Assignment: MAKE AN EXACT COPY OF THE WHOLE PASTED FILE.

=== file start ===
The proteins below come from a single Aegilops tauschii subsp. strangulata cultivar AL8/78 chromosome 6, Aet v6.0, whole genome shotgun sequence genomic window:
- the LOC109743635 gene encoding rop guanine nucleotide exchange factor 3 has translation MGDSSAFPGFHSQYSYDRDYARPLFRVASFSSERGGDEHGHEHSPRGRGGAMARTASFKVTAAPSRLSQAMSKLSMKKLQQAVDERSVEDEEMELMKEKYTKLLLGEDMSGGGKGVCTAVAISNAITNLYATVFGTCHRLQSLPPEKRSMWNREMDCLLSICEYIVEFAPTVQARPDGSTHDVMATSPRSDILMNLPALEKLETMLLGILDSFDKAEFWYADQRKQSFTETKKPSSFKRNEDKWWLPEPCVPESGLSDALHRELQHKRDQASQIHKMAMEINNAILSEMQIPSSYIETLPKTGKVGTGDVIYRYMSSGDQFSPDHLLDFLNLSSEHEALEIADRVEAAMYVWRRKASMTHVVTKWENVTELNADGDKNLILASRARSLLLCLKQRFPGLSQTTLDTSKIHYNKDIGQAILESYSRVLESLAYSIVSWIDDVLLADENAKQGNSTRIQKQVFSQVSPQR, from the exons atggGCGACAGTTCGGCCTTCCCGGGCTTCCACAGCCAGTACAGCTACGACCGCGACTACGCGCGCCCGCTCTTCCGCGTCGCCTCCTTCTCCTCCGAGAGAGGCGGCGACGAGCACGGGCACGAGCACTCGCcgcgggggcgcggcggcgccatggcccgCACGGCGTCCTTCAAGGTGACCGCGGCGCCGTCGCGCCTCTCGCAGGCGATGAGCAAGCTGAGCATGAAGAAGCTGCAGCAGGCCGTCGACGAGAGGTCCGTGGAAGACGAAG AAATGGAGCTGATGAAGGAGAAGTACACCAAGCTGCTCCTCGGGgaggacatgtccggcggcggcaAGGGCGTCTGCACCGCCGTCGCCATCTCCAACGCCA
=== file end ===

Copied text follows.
The proteins below come from a single Aegilops tauschii subsp. strangulata cultivar AL8/78 chromosome 6, Aet v6.0, whole genome shotgun sequence genomic window:
- the LOC109743635 gene encoding rop guanine nucleotide exchange factor 3 has translation MGDSSAFPGFHSQYSYDRDYARPLFRVASFSSERGGDEHGHEHSPRGRGGAMARTASFKVTAAPSRLSQAMSKLSMKKLQQAVDERSVEDEEMELMKEKYTKLLLGEDMSGGGKGVCTAVAISNAITNLYATVFGTCHRLQSLPPEKRSMWNREMDCLLSICEYIVEFAPTVQARPDGSTHDVMATSPRSDILMNLPALEKLETMLLGILDSFDKAEFWYADQRKQSFTETKKPSSFKRNEDKWWLPEPCVPESGLSDALHRELQHKRDQASQIHKMAMEINNAILSEMQIPSSYIETLPKTGKVGTGDVIYRYMSSGDQFSPDHLLDFLNLSSEHEALEIADRVEAAMYVWRRKASMTHVVTKWENVTELNADGDKNLILASRARSLLLCLKQRFPGLSQTTLDTSKIHYNKDIGQAILESYSRVLESLAYSIVSWIDDVLLADENAKQGNSTRIQKQVFSQVSPQR, from the exons atggGCGACAGTTCGGCCTTCCCGGGCTTCCACAGCCAGTACAGCTACGACCGCGACTACGCGCGCCCGCTCTTCCGCGTCGCCTCCTTCTCCTCCGAGAGAGGCGGCGACGAGCACGGGCACGAGCACTCGCcgcgggggcgcggcggcgccatggcccgCACGGCGTCCTTCAAGGTGACCGCGGCGCCGTCGCGCCTCTCGCAGGCGATGAGCAAGCTGAGCATGAAGAAGCTGCAGCAGGCCGTCGACGAGAGGTCCGTGGAAGACGAAG AAATGGAGCTGATGAAGGAGAAGTACACCAAGCTGCTCCTCGGGgaggacatgtccggcggcggcaAGGGCGTCTGCACCGCCGTCGCCATCTCCAACGCCA